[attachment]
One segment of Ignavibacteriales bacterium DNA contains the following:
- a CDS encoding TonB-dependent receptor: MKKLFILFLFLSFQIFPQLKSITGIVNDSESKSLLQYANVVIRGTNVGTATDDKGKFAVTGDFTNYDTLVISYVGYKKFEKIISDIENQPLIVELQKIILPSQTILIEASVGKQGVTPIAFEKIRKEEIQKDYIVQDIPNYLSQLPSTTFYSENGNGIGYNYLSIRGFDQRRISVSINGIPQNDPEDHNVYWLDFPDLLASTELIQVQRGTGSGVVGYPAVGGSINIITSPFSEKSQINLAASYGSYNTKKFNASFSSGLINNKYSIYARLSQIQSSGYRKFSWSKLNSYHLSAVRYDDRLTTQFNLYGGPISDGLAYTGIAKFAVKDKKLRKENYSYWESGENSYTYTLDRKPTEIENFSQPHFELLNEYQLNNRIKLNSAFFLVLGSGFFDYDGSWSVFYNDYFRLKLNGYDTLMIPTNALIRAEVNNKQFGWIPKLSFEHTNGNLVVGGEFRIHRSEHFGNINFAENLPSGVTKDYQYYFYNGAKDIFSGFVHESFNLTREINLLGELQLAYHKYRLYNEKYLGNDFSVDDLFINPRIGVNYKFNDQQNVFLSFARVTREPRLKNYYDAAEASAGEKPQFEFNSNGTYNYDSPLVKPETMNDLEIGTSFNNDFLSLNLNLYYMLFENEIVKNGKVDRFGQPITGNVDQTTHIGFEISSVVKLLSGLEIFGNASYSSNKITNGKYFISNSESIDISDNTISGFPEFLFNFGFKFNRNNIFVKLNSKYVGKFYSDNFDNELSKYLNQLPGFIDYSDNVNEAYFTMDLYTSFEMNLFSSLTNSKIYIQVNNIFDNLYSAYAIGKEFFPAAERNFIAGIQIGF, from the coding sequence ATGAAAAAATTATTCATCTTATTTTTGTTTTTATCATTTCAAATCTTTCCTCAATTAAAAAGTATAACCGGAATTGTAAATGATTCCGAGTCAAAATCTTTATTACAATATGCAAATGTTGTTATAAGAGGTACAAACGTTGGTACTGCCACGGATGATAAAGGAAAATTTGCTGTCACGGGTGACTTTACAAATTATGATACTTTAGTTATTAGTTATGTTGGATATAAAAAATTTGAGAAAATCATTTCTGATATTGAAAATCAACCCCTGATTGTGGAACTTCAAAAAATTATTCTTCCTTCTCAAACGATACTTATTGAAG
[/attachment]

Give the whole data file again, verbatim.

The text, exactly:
One segment of Ignavibacteriales bacterium DNA contains the following:
- a CDS encoding TonB-dependent receptor: MKKLFILFLFLSFQIFPQLKSITGIVNDSESKSLLQYANVVIRGTNVGTATDDKGKFAVTGDFTNYDTLVISYVGYKKFEKIISDIENQPLIVELQKIILPSQTILIEASVGKQGVTPIAFEKIRKEEIQKDYIVQDIPNYLSQLPSTTFYSENGNGIGYNYLSIRGFDQRRISVSINGIPQNDPEDHNVYWLDFPDLLASTELIQVQRGTGSGVVGYPAVGGSINIITSPFSEKSQINLAASYGSYNTKKFNASFSSGLINNKYSIYARLSQIQSSGYRKFSWSKLNSYHLSAVRYDDRLTTQFNLYGGPISDGLAYTGIAKFAVKDKKLRKENYSYWESGENSYTYTLDRKPTEIENFSQPHFELLNEYQLNNRIKLNSAFFLVLGSGFFDYDGSWSVFYNDYFRLKLNGYDTLMIPTNALIRAEVNNKQFGWIPKLSFEHTNGNLVVGGEFRIHRSEHFGNINFAENLPSGVTKDYQYYFYNGAKDIFSGFVHESFNLTREINLLGELQLAYHKYRLYNEKYLGNDFSVDDLFINPRIGVNYKFNDQQNVFLSFARVTREPRLKNYYDAAEASAGEKPQFEFNSNGTYNYDSPLVKPETMNDLEIGTSFNNDFLSLNLNLYYMLFENEIVKNGKVDRFGQPITGNVDQTTHIGFEISSVVKLLSGLEIFGNASYSSNKITNGKYFISNSESIDISDNTISGFPEFLFNFGFKFNRNNIFVKLNSKYVGKFYSDNFDNELSKYLNQLPGFIDYSDNVNEAYFTMDLYTSFEMNLFSSLTNSKIYIQVNNIFDNLYSAYAIGKEFFPAAERNFIAGIQIGF, from the coding sequence ATGAAAAAATTATTCATCTTATTTTTGTTTTTATCATTTCAAATCTTTCCTCAATTAAAAAGTATAACCGGAATTGTAAATGATTCCGAGTCAAAATCTTTATTACAATATGCAAATGTTGTTATAAGAGGTACAAACGTTGGTACTGCCACGGATGATAAAGGAAAATTTGCTGTCACGGGTGACTTTACAAATTATGATACTTTAGTTATTAGTTATGTTGGATATAAAAAATTTGAGAAAATCATTTCTGATATTGAAAATCAACCCCTGATTGTGGAACTTCAAAAAATTATTCTTCCTTCTCAAACGATACTTATTGAAG